“Tommy” was the song that kickstarted things, and it opens the album with resonant piano notes. St-Pierre and Bednis had noticed that a friendly man in their neighborhood was leaving items behind in the bus shelter for others to take. “They were things that were really useful, like bike helmets or jams, CDs, things to make people happy, and they would be gone by the end of the day,” St-Pierre recalls. She began to wonder about his interior life, about the unknowable realities of everyone we encounter. “I’ll never understand that part of me that is tied to you,” she sings as the band builds up a lush sonic palette.

“The second verse on ‘Tommy’ is my favorite thing on the whole album,” Bangarth says. “Just all of those layers and pieces together… I just really love it. It’s dense but everything has its place and I’m just really proud of how that turned out.”

Like her mysterious neighbor leaving useful items behind for others, St-Pierre leaves breadcrumbs across Knows No Kindness for listeners to follow. “Honestly it really did create these helping hands to like hold up my childhood and examine these things, and it started with ‘Tommy,'” she says. On “Thesis,” she pays tribute to an English teacher who encouraged her scattered prose – and kept St-Pierre writing. But it also acts as a blueprint for the rest of the record. “The first few lines of it literally talk about ‘Witness,’ the next few lines talk about ‘Knows No Kindness,’ the next few lines talk about ‘Stay the Same’ – it’s all in there,” St-Pierre points out. “The last lines are about me being who I am. I love winter; I think that it has something really beautiful in it and for me. It reminds me of my femininity, it’s what makes me feel good and creative.”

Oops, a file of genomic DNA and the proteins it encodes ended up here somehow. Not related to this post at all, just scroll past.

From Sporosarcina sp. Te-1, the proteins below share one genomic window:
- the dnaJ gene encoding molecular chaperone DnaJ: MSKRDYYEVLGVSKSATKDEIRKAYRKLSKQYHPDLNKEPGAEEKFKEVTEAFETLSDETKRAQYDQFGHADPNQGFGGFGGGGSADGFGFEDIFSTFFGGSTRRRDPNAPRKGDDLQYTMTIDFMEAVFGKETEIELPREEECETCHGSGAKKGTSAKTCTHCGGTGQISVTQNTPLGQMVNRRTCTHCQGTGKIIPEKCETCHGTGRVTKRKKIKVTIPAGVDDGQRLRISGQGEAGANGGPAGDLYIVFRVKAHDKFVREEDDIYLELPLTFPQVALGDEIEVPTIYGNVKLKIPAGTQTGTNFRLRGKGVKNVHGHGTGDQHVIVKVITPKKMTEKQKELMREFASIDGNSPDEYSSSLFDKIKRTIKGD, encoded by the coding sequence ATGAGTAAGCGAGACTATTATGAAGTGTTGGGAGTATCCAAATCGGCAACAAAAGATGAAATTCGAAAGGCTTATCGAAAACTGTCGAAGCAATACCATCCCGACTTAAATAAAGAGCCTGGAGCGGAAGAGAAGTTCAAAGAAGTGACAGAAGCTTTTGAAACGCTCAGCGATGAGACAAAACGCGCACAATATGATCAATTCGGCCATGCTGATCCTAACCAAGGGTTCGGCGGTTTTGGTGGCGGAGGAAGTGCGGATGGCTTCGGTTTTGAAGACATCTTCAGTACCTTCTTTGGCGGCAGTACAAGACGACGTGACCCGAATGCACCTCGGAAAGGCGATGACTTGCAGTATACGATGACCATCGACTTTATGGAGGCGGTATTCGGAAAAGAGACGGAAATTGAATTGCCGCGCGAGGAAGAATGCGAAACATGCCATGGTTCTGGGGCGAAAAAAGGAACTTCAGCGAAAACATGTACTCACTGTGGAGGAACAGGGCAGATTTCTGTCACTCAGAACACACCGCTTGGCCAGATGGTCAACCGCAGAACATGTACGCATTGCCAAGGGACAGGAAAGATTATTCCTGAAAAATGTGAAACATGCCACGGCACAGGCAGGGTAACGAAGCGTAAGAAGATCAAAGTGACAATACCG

While St-Pierre cites “Ouija” as the best song she’s ever written, Bangarth points to “Rose of Jericho” as a personal favorite. It’s named for a type of tumbleweed that goes dormant and appears dead, but dramatically revives when in contact with water. “The way that song grows, it starts off completely different but it feels natural. I think that song is a good representation of where we are now, and remember, this is where we were.”